The canopy and nose cone open, and the pilot ladder extend.

    The two rear-view mirrors show views behind the aircraft.


    Sample Pages From the Manual

    Screen shots by Bill Stack



    Issues

    Although this aircraft is very impressive, I do have several issues with the product.

    The installation program says its for FSX, but it wants to install the aircraft files in Flight Simulator 9, as shown in my screen shot. I had to change the installation folder to FSX. I also tried installing this in FS2004 per the installation program, but the aircraft did not appear in the FS2004 installation folder because FS2004 cannot recognize aircraft intended for FSX. In response to my question about this, Mr. Meyer instructed me to change the folder from "Flight Simulator 9" to "FSX," but the manual says nothing about this.

    With 83 models being added to the simulator, 83 pictures are added to the aircraft-selection menu. More than 20 models and pictures are added for the German version alone, as one example. All these models are nice to have, and the developer spent a lot of time making them, but they occupy a large portion of the aircraft-selection list. In response to my question about why this aircraft is available in so many models, the developer seemed defensive and annoyed. I will leave to buyers the decision about the usefulness and necessity of all those models.

    Checklists and reference data are not presented in the kneeboard as customary. Instead, they're in the 33-page manual, which we must print or view while the Adobe Acrobat program is running. Performance of the flight simulator is always reduced when other programs are running simultaneously. Checklists and reference sheets for the kneeboard are not difficult to make and are handy for users.

    Weight and fuel capacity data in the Fuel-and-Payload menu differ slightly from those in the manual and those I found on the Internet. For example, the Fuel-and-Payload menu shows maximum fuel weight at 11,113 kilograms and gross weight at 25,401 kg while the manual and Internet show 11,000 kg and 23,500 kg respectively. The minor differences in these data do not materially affect performance, however, unless somebody simply wants absolute perfection.

    The virtual cockpit shows no instruments in its night view, as shown in my screen shot. (It shows all instruments in its dawn, day, and dusk views, as shown in those screen shots). In response to my question, Mr. Meyer said my installation must have been wrong and advised me to uninstall and reinstall. I did so, but nothing changed. The nighttime virtual cockpit still had no instruments after I uninstalled and reinstalled. In response to my followup question, Mr. Meyer said he tested his aircraft on six different computers and he had tested it again for eight hours and it worked perfectly. He sent me a screen shot with a normal virtual cockpit in night view, but I was still unable to produce it myself.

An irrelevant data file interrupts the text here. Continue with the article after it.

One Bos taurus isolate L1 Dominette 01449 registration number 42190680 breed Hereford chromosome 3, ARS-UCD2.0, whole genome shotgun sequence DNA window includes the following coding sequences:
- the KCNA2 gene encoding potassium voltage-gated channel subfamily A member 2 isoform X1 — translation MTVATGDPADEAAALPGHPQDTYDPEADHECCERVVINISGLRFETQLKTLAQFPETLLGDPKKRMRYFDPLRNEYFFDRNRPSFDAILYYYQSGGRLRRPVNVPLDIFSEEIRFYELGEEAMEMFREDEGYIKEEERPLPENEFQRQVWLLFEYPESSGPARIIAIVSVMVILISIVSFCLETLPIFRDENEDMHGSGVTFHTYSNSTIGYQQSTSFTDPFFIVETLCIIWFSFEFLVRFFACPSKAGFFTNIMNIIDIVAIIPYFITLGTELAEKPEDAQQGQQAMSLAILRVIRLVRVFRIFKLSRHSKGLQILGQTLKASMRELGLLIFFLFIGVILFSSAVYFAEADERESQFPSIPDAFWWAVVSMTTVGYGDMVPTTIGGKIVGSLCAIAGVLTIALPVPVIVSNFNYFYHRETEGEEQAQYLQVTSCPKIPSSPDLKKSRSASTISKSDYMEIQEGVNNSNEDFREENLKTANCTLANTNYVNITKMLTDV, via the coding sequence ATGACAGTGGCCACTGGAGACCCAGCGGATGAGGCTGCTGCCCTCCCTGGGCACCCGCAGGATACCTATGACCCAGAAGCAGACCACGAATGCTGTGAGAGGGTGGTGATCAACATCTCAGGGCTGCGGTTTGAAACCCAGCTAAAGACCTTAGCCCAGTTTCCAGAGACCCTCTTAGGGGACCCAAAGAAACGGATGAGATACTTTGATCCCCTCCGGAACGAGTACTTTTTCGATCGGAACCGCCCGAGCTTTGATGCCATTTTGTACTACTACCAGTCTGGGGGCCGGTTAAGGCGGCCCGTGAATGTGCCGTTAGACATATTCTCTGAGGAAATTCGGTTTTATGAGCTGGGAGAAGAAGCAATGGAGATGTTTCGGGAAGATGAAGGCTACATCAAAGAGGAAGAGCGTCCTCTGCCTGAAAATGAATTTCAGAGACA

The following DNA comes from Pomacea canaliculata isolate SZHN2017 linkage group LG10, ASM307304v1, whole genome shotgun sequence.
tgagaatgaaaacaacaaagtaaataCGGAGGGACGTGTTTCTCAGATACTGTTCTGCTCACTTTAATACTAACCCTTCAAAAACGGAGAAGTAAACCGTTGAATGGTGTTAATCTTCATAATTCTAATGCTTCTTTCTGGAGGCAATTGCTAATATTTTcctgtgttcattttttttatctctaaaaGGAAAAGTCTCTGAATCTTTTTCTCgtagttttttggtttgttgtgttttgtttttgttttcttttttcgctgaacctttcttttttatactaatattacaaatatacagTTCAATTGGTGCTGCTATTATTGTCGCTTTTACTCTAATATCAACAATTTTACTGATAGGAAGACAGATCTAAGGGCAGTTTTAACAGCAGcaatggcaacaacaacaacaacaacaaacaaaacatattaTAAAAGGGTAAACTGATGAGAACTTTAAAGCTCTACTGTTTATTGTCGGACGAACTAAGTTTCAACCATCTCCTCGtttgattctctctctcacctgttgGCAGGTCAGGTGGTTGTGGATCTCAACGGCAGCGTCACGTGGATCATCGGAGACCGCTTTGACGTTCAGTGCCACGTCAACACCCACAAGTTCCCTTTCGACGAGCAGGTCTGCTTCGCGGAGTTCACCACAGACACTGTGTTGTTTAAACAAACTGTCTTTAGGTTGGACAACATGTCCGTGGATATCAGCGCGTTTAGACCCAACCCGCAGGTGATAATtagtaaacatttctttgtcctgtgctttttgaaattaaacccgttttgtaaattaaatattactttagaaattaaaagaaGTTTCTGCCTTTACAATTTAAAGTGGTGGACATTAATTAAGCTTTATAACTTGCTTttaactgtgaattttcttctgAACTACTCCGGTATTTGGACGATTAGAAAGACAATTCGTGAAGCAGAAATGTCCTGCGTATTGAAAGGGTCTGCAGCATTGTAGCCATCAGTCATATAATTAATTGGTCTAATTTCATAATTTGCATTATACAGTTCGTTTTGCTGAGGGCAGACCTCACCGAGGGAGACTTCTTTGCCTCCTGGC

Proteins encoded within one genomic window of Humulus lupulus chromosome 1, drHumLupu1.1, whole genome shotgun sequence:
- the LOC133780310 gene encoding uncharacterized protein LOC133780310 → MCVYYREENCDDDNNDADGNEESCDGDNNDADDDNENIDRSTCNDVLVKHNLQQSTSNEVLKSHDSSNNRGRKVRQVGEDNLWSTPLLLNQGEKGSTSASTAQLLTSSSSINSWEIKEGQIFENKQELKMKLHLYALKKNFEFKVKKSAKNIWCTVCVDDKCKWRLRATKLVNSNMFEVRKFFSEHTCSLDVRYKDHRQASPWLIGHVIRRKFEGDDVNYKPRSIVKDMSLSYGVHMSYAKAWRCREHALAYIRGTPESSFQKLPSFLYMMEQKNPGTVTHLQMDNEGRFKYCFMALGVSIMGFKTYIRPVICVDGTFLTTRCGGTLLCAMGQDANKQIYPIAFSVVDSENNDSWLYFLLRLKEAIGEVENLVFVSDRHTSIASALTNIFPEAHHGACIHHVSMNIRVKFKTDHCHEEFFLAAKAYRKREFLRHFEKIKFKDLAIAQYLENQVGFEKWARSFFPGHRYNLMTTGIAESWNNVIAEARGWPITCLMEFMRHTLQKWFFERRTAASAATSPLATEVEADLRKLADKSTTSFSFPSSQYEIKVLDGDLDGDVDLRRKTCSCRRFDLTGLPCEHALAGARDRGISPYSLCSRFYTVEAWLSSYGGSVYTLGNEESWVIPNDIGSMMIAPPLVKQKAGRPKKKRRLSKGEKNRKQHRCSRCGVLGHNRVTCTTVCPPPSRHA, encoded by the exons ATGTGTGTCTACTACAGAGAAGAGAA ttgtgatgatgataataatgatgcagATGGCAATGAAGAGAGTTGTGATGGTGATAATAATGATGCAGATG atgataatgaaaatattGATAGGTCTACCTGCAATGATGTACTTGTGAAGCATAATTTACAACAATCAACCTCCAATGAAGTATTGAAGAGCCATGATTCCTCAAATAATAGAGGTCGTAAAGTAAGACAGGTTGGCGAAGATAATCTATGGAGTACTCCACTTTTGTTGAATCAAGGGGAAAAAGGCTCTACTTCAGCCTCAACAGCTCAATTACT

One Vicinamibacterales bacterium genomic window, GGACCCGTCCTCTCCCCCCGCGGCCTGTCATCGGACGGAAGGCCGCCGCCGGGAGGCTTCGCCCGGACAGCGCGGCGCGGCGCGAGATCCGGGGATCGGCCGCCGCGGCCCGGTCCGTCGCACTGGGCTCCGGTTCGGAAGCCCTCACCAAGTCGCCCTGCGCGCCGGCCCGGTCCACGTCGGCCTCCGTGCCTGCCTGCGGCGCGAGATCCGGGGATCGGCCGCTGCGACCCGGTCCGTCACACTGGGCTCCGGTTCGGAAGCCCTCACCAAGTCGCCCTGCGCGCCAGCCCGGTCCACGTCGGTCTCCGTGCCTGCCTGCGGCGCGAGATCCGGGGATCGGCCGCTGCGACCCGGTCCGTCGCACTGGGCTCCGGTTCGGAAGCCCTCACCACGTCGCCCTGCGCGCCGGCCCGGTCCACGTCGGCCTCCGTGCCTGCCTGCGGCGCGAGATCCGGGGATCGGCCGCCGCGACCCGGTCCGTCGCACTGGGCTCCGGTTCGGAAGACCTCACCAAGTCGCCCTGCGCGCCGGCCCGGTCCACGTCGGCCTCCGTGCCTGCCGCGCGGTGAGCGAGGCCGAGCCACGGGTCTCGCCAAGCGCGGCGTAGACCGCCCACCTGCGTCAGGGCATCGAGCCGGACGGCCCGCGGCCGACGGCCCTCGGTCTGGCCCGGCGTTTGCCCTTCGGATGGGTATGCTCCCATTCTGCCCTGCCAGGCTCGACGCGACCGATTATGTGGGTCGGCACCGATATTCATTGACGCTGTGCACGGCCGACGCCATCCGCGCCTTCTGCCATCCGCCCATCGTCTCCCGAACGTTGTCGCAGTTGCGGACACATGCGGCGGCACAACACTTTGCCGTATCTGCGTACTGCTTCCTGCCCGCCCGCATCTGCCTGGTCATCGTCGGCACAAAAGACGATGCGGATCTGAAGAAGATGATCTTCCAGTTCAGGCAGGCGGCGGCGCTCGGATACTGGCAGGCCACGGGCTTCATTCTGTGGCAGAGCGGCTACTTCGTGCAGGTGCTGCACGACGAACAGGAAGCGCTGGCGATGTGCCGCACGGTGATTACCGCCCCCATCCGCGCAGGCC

The aircraft rolls down the runway, takes off, and flies with the canopy open and the cockpit ladder attached. These items also open and close while the aircraft is flying. Both of these conditions are absurd, of course.

    Screen shots in the English manual are in German. Users can figure them out from the visuals, however.

    Two of the popup windows are labeled in German: The electrical panel is called "Konsole," and the yoke is called "Knüppel." The konsole is easy enough for us English speakers to figure out because the spelling is so similar, but I had to open the knüppel to see that it's the yoke.

    Installation Program Aircraft Selection Menu Empty Checklists Empty Reference Sheet
    3D Virtual Cockpit at Night Canopy Open During Take-Off Canopy Open During Flight

    Examples of Issues
    Screen shots by Bill Stack



    Screen Shots

    My screen shots were made with FSX display settings on "default" because that's what I presume most flight simmers would be using and because the package recommends no special settings. I made one screen shot with the frame rate set on "unlimited" to see what rates were possible, and they were unexpectedly high.

    Summary

    This aircraft for FSX in all its models is very impressive, and it will surely provide users many hours of flight-simulation enjoyment. The manual's inclusion with the product (instead of being downloadable from a web site) is an important feature. I believe the developer when he says he spent many hours making this product. The noted technical flaws need to be corrected before this product is all it can and should be.

    Bill Stack


    Learn More About AFS Design's Eurofighter for FS2004

    Learn More About AFS Design's Eurofighter for FSX


    Bill Stack is author of several books about flight simulation, a regular author in flight-sim magazines, and a contributor to Flight Sim Com. His website is www.topskills.com